1. (More descriptive) How are gender norms established: What kinds of gender norms are present in the text? Are specifically gendered codes of behavior explicitly or implicitly dramatized in the text? (Are certain things assumed about how “males” and “females” should behave–how they should dress, interact, pursue a career, etc?)

2. (More analytical) How are gender norms transgressed: Do characters transgress general social codes of gender? If so, how does the text respond to this transgression? If not, why not? Do characters exhibit unexplained desire (or desire without a coherent object of that desire)? Are characters depressed or melancholy for reasons that are relatively unexplained? How are same-sex friendships described? Are these more or less passionate than opposite-sex couplings? Are these friendships seen as problematic?

When you think about how to craft your paragraph, try using the following outline:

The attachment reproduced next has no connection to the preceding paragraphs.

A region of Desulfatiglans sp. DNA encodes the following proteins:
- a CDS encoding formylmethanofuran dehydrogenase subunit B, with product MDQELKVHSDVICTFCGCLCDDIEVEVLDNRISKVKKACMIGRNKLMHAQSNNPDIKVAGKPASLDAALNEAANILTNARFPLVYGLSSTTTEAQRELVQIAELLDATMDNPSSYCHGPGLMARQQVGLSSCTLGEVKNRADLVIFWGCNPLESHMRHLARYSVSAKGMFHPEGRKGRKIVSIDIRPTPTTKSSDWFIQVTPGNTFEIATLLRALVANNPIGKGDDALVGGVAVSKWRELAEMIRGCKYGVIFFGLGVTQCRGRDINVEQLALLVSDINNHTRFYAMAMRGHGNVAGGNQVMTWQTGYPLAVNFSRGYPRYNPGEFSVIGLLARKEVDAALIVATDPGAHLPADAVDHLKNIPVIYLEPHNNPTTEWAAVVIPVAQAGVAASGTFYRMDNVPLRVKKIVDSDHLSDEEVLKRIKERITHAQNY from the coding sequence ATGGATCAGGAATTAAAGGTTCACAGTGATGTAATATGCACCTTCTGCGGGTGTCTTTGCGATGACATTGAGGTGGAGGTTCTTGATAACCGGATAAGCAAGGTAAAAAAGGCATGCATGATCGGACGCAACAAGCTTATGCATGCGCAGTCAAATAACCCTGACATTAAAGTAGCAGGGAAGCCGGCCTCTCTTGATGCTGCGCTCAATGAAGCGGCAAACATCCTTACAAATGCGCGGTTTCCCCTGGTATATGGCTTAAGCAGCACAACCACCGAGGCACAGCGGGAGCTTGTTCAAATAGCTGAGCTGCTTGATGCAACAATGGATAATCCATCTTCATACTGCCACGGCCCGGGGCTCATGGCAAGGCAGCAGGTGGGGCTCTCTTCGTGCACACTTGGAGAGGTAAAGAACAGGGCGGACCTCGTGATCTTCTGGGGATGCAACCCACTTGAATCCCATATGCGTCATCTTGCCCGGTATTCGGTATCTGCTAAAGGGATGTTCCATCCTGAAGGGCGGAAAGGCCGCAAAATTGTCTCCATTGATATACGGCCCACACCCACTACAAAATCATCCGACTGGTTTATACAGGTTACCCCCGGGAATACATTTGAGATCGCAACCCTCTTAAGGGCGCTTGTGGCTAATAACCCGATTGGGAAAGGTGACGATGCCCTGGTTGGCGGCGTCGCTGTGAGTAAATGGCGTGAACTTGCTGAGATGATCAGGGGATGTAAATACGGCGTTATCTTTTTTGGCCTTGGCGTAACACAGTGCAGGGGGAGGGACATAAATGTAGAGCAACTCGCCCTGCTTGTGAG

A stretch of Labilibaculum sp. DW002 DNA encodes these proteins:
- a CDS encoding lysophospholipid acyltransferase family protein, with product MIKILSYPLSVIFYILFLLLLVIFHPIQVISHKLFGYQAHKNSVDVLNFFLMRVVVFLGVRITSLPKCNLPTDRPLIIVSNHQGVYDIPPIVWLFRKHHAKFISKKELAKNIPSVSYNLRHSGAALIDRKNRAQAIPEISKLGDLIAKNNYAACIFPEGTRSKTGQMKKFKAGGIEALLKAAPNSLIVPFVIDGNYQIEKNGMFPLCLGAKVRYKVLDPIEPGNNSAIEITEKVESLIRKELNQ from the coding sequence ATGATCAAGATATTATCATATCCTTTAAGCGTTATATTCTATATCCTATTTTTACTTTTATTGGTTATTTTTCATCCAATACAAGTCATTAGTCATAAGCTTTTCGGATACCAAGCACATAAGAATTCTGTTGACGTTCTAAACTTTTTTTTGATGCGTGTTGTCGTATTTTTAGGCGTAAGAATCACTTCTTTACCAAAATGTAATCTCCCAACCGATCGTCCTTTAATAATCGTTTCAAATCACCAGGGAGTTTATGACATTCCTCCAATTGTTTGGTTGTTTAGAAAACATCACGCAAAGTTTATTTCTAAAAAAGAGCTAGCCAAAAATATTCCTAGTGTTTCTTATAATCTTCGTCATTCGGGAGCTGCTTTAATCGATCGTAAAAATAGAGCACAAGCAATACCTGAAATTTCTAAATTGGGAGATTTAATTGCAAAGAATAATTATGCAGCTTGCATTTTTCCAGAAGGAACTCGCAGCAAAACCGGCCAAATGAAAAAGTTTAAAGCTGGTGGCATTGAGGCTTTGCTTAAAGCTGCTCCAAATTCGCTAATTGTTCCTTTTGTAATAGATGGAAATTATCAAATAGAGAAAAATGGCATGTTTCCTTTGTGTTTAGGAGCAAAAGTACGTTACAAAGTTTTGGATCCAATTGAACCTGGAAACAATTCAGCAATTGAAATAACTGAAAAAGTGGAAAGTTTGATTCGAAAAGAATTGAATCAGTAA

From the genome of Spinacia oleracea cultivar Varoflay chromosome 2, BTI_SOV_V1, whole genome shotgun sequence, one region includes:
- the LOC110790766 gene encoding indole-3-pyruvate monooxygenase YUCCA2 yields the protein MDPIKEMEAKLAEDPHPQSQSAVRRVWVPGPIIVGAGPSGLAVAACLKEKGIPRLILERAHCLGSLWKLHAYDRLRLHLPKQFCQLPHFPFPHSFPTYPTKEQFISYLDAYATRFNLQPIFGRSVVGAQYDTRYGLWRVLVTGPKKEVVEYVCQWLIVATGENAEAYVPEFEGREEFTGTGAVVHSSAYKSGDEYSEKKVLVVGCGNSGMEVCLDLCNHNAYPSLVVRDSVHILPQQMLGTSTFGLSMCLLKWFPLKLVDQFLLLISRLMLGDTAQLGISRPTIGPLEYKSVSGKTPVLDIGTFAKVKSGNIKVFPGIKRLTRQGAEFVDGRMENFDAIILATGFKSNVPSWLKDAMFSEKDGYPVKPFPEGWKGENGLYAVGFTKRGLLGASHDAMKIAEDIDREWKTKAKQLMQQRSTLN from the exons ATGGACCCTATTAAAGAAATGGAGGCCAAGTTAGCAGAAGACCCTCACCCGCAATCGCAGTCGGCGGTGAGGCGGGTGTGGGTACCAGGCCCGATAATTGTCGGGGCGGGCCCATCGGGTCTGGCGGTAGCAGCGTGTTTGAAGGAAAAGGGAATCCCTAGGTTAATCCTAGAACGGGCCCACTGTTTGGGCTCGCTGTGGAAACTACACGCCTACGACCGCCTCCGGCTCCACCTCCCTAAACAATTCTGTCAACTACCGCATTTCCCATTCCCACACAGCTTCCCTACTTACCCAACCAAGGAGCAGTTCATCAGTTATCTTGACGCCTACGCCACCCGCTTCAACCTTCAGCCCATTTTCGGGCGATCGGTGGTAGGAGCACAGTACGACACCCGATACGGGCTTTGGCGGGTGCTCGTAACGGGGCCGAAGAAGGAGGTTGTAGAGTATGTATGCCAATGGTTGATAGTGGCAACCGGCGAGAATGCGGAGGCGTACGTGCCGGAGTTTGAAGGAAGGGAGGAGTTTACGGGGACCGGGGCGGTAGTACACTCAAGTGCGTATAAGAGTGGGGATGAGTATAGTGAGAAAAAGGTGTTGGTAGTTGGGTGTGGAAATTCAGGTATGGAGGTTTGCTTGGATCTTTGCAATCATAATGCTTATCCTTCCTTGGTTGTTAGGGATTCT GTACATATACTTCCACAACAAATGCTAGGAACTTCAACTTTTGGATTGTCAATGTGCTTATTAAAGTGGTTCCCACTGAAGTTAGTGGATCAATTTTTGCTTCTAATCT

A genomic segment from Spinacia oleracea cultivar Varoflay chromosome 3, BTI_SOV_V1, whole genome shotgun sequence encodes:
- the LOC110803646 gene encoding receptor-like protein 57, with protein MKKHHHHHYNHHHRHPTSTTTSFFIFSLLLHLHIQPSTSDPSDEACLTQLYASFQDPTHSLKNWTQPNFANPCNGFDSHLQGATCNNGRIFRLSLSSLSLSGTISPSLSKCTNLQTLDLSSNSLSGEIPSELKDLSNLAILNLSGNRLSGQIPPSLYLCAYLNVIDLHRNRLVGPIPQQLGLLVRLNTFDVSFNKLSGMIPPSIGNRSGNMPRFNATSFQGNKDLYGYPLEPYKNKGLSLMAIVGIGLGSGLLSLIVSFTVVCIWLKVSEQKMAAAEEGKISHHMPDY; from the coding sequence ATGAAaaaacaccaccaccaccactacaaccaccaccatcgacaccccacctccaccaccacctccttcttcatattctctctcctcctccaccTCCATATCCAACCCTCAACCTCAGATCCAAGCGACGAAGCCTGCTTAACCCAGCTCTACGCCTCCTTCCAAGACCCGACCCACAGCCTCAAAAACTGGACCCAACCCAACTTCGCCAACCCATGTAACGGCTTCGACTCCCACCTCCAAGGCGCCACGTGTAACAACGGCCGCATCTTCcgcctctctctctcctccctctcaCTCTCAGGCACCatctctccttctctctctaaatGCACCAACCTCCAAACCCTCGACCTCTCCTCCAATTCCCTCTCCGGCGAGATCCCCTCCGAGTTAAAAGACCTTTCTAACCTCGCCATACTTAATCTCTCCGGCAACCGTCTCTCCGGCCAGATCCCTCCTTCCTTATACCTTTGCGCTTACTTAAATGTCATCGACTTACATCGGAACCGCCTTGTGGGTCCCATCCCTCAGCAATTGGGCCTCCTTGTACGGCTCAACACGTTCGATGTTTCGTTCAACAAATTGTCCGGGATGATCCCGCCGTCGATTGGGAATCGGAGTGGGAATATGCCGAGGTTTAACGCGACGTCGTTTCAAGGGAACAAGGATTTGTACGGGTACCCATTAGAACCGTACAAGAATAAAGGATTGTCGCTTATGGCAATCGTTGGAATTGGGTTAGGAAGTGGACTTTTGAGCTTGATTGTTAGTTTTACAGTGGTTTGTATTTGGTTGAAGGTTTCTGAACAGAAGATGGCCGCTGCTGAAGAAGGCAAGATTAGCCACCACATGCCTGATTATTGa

I. In a sentence or two, establish the historical and cultural importance of gender issues at the time James is writing and consider why such issues might be reflected in James’s text, whether consciously or not. (This is where you establish your motive for using this particular critical approach. Alternatively, if you were using post-colonialism, you might discuss how the author is invested in/aware of how imperialism. If you were using psychoanalysis, you might want to note when the text was published in relation to Freud’s work and why the notion of the unconscious would capture people’s attention at that time.)

II. Describe the way gender roles are treated in the text more generally (see question 1 above). The purpose of providing this context is to help set you up to focus on one specific illustration of the way these roles are enforced and/or transgressed later on in the paragraph (and later on in an essay, if you were writing an essay).

III. Include a “passage” (carefully transcribed, properly indented, and cited, please!) that will allow you to focus in on one character, one relationship, or one type of gender “norm” that you can then analyze in more detail (thinking ahead to how you will use question 2 above as you cite your passage).